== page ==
A strong work ethic is a very important trait to have when working for any company and in any position. This means that for a company to perform at its best, everyone needs to be exhibiting a strong work ethic, from the interns trying to secure an actual position in the company to the CEO trying to set a good example and lead the company to success. I have seen struggles with work ethic all the way up the corporate ladder, whether it be from getting too comfortable in the position they are in or being unmotivated, stemming from a feeling of unimportance or over-qualification.

When?

The bad thing about work ethic is that it’s really easy to fake… at least for a short period of time. It doesn’t take much effort to look busy when your boss walks by your office, but appearing busy all the time won’t save you when he is assessing your productivity for the quarter or year. This is why it is imperative to not just appear to have a strong work ethic, but to actually have one. Having a strong work ethic when no one is watching will not only make you feel better about yourself, but it’ll have your boss wondering how you’ve gotten so much done.

Why?

The why is actually pretty easy and I hope all of this sounds like common sense. A strong work ethic will help you be proud of the work you have done. It will result in a better use of your company’s and your time and money. It will produce better results in a shorter amount of time. It will cause you to be the best version of yourself and will lead to a successful career and a successful life. With one life to live, can you really afford not to have a strong work ethic?

How To Improve

Now that you know the what, who, when, and why, it’s time to learn the how. Following are 10 tips for developing a stronger work ethic. Make every effort to be cognizant of these 10 tips throughout your day and apply them where you see fit.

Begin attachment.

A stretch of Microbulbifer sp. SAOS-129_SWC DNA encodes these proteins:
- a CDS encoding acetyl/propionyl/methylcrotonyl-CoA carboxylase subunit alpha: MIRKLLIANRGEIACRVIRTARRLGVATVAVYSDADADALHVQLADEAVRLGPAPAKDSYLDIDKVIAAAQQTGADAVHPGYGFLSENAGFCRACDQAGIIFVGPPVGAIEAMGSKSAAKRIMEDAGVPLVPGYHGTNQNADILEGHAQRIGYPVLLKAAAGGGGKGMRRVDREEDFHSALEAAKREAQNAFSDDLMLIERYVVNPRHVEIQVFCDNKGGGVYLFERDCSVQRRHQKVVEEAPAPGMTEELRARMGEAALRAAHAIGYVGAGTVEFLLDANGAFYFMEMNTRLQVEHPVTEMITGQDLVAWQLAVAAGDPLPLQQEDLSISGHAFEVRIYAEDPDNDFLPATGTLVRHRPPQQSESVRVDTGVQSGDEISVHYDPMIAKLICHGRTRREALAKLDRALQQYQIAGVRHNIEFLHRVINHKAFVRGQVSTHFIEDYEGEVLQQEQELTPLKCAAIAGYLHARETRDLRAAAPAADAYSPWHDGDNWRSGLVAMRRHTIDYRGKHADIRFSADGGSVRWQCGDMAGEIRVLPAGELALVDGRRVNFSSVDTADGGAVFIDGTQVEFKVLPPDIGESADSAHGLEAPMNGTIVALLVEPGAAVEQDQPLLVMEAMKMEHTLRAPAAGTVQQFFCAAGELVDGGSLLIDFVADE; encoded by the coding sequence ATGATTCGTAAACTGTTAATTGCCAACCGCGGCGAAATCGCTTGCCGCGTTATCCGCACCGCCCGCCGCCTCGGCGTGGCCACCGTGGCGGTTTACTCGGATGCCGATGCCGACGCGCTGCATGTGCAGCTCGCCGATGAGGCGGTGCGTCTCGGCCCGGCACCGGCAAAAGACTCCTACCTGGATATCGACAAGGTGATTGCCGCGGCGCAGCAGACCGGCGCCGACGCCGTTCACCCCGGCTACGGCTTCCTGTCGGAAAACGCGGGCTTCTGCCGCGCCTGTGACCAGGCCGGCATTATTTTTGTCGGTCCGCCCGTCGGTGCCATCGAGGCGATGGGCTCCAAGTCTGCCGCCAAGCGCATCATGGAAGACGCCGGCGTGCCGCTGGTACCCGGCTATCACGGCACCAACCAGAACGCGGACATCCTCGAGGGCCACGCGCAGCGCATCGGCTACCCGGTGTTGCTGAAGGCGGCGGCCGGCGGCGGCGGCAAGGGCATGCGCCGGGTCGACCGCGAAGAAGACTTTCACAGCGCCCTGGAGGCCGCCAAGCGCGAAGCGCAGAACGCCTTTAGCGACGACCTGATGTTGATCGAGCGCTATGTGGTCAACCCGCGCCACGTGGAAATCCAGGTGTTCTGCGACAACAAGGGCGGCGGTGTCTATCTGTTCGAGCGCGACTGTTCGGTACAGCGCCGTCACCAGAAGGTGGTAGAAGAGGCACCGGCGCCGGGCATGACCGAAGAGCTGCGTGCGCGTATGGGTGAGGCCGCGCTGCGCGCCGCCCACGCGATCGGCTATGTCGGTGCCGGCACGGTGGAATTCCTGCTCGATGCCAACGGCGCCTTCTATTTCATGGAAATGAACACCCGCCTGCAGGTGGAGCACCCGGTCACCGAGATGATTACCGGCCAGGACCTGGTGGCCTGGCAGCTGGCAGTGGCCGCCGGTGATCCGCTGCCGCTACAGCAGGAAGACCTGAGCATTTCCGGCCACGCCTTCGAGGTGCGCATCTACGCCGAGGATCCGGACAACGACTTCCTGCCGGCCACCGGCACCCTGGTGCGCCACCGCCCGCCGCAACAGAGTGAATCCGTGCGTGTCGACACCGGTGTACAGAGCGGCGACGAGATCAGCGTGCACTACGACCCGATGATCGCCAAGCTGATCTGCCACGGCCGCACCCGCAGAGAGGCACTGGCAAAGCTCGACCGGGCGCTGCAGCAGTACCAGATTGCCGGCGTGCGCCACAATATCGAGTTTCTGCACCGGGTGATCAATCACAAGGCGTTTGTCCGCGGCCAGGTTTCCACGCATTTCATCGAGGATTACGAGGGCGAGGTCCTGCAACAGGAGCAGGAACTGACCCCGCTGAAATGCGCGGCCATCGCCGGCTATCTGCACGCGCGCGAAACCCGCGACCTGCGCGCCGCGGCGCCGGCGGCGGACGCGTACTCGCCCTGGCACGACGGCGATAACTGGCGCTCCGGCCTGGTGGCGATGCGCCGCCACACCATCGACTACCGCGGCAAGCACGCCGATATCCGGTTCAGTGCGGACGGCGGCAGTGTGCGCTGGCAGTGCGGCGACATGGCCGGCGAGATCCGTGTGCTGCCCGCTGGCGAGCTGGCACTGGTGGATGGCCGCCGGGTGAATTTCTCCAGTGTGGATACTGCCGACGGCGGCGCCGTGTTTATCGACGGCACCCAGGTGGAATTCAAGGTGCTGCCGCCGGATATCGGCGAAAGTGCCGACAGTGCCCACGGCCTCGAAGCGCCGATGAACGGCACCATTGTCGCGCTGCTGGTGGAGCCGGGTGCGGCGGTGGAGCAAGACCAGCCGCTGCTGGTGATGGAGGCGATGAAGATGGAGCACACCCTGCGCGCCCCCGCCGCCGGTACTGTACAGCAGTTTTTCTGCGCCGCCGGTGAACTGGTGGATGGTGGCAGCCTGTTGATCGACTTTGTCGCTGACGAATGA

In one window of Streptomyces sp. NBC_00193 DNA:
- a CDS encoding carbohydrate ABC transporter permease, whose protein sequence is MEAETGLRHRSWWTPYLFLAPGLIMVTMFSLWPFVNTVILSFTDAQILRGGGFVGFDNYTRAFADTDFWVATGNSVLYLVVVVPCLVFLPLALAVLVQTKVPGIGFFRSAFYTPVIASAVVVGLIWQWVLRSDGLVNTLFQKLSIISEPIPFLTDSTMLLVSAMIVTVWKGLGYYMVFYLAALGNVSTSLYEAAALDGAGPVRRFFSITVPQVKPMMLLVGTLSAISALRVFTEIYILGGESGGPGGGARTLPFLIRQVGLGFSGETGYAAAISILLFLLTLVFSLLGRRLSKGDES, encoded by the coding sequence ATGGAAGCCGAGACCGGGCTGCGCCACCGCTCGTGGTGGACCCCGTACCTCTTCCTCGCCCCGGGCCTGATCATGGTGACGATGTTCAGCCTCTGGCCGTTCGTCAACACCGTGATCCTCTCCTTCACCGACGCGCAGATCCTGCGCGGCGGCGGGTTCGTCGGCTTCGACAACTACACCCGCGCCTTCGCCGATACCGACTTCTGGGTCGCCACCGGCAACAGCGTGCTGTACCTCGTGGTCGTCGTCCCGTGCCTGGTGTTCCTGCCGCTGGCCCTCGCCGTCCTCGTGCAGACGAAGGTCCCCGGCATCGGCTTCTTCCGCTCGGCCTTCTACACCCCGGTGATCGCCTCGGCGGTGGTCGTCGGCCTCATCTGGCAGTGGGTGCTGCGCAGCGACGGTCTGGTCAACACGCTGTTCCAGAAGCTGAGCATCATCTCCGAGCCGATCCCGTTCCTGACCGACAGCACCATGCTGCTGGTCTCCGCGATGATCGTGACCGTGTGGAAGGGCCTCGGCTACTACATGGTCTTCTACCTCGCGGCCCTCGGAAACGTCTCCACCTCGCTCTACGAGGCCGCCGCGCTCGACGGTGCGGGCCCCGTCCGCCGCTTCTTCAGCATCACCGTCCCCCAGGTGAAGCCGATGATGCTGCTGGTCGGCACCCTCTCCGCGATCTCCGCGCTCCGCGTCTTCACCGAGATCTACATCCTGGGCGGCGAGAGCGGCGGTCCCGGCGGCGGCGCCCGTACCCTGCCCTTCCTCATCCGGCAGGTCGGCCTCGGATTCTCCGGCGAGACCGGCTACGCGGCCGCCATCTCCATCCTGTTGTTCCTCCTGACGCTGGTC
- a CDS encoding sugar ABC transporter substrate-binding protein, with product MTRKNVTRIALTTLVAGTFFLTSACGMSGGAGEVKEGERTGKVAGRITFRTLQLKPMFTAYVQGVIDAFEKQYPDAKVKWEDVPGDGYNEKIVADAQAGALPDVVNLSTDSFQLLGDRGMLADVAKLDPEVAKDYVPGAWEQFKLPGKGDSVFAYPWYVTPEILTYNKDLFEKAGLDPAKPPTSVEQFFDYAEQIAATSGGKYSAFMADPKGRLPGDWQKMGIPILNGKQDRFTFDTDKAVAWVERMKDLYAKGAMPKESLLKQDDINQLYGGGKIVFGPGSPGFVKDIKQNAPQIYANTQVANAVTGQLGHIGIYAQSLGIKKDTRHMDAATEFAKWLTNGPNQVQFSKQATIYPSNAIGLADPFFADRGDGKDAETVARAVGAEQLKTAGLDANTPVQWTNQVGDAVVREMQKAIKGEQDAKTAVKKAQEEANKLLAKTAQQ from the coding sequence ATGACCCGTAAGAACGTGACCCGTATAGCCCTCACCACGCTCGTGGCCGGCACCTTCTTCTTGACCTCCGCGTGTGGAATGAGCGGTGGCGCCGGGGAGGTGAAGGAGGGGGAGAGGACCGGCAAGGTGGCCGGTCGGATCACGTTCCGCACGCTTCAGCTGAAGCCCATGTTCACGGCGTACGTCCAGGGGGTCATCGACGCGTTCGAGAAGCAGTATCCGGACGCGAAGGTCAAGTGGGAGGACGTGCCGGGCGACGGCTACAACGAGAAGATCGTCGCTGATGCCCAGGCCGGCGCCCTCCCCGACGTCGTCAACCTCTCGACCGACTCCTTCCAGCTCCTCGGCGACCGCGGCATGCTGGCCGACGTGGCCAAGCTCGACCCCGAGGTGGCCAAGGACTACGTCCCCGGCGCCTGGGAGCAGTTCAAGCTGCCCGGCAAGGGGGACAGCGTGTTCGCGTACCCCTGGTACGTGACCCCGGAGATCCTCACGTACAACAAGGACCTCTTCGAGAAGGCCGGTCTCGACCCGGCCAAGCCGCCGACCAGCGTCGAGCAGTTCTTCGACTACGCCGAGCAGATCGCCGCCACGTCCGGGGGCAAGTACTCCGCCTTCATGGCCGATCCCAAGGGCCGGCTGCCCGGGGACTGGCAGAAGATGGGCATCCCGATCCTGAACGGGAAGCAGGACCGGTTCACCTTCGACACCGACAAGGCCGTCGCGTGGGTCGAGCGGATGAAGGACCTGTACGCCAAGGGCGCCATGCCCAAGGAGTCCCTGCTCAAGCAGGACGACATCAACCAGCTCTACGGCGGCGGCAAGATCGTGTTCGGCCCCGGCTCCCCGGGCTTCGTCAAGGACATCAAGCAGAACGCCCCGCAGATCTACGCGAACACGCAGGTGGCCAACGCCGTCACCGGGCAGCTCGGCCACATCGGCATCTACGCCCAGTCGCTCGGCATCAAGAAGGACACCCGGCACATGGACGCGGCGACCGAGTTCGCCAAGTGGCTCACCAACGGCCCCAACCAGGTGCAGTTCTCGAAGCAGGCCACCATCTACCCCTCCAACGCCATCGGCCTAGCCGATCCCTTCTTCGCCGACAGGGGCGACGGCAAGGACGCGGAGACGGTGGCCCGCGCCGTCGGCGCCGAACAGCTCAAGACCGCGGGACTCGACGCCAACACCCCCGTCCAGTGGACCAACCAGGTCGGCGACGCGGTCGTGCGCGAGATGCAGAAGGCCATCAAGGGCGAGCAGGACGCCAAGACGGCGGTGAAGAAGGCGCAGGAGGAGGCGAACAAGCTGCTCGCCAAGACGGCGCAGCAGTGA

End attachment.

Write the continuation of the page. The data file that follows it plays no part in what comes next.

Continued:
1. Try to be conscious of how good it feels to be productive. Take notice of how much better it feels to get something done on time and at a high-level than to do the bare-minimum.
  2. When you’re at work, make work your top priority. It’s easy to get distracted by what you’re going to cook for dinner or that you need to plan your friend’s birthday party, but that should be done after-hours, once you have your work done.
  3. Minimize distractions at work. It’s hard to prevent distracting thoughts from entering your mind, but a few tools that might help are StayFocusd to help you stay off of distracting websites, Freedom to keep you off of your phone and apps, and Time Out to remind you to take short breaks periodically.
  4. Treat your work like art, hanging on a wall with your name under it. Try to keep in mind that your work is not just a task that needs to be done to earn a paycheck, it is a reflection of yourself.
  5. Develop better communication skills to improve teamwork. Be conscious of how you interact with your teammates and strive to balance your leadership and followership when appropriate.
  6. Learn how to admit when you make a mistake. Everyone makes mistakes, but the real mistake is not admitting when you do. Trust me, everyone already knows you made the mistake, it’ll earn you respect and trust to be upfront about it.
  7. Maintain a healthy work-life balance. You want to work hard when you’re at work, but you don’t want to become a workaholic. You need to make sure you are spending an adequate time on your work, and an adequate time outside of work.
  8. Reward yourself at home for working hard at work. All work and no play will lead to a quick burnout. You need to make sure that you are rewarding yourself at home for all of the hard work you are putting in so that you don’t feel buried by your work.
  9. Start every day by being productive and the rest of the day will follow. How you spend your morning will determine how you spend the rest of the day. If you are productive first thing in the morning, you’ll tend to carry that momentum into the afternoon as well. On the flip-side, if you’re lazy in the morning it’ll be hard to transition into a productive mood.
  10. Lastly, finish each day by determining what tasks you will accomplish tomorrow. This goes hand-in-hand with tip #9 because you will start your day knowing what you need to get done. If you have clear objective when you start your work, you won’t be tempted with procrastination.

I hope these help you become aware of where you stand with your work ethic and how you can strengthen it. If you have any other suggestions or comments, please provide them to everyone else in the comment section below!